I remember hearing an author tell a story about, when she was a child, writing long, long stories with dozens of characters who started on a grand adventure.
After a few twists and turns, the author couldn’t think of anything else to do with them, so they died in a fiery bus crash.
The author said she did this again and again: develop a few too many characters, start them someplace, and then watch the whole thing fizzle out.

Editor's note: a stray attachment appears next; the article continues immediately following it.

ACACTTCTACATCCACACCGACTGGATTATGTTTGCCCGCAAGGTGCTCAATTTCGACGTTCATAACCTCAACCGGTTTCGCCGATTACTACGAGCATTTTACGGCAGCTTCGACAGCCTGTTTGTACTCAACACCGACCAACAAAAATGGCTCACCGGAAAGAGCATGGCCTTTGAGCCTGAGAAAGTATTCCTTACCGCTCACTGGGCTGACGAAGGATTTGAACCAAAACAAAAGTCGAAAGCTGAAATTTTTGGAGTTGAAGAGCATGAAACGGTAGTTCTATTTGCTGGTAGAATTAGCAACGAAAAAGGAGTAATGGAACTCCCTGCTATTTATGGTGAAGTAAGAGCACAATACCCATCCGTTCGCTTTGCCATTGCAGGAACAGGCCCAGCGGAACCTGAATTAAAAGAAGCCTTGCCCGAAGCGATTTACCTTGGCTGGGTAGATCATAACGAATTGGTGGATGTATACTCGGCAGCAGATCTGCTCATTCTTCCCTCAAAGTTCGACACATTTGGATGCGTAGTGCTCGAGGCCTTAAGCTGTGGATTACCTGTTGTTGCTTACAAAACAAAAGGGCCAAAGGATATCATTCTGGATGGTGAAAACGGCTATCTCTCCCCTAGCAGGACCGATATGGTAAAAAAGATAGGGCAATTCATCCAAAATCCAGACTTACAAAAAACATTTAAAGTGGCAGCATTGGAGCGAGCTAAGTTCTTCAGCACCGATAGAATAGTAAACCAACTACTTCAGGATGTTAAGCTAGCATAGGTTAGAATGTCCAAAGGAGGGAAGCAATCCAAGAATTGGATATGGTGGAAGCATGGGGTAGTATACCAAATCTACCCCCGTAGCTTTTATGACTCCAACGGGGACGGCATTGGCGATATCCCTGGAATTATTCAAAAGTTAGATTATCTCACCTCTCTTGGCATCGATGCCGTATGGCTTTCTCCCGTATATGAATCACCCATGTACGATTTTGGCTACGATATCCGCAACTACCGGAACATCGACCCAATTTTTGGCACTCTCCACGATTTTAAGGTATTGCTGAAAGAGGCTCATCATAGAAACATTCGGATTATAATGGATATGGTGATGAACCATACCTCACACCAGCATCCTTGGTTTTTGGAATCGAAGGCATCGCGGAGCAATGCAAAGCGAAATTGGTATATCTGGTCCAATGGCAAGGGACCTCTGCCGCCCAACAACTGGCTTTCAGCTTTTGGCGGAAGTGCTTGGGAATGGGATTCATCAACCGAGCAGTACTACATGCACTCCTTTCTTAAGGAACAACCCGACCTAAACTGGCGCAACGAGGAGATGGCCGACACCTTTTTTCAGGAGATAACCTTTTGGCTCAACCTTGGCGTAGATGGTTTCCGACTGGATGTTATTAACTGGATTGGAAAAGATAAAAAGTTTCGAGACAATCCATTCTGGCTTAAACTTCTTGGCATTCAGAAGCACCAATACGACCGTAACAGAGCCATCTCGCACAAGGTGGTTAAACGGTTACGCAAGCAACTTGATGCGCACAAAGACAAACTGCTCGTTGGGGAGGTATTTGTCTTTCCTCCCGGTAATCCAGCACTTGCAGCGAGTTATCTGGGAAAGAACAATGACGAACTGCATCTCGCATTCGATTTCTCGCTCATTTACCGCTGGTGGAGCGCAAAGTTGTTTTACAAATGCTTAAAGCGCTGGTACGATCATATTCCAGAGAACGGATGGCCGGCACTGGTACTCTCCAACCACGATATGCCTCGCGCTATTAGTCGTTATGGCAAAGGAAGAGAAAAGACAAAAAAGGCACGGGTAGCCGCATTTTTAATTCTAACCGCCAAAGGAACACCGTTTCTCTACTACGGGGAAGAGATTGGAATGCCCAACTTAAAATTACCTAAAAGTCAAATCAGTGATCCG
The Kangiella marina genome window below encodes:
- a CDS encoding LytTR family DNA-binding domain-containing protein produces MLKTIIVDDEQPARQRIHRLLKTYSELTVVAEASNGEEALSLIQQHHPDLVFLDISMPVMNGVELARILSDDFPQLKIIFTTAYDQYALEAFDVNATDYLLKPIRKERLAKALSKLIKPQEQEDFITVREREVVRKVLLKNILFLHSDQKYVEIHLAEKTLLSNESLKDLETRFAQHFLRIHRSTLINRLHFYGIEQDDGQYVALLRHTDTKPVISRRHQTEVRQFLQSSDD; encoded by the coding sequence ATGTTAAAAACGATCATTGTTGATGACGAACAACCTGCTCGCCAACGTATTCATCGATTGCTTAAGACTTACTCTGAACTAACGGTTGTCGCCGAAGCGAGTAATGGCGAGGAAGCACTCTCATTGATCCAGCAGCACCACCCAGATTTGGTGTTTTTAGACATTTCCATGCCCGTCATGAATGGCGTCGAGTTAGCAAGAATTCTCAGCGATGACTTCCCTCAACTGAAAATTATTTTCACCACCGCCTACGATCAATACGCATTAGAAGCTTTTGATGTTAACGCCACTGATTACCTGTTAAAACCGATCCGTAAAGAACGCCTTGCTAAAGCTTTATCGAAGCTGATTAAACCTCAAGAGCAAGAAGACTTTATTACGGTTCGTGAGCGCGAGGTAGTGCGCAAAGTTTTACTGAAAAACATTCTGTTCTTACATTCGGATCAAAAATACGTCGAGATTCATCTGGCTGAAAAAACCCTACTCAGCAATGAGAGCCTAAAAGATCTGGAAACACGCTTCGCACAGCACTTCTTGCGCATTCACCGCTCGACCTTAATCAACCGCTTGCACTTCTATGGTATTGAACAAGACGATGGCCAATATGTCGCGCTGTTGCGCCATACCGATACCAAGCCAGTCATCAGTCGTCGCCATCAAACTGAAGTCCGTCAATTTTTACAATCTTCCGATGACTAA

Eventually she learned to hone down the characters, the plot, and the focus, and she became the kind of author who told stories in front of crowds.
Writing science can be like this too. Too molecular (or too expansive) and the only way to wrap up is an atomic explosion. Not molecular (or galactic) enough, and a reader will never understand perspective or purpose.
I’ve had my share of drafts that end in fiery bus crashes. I doubt I’ve had my last.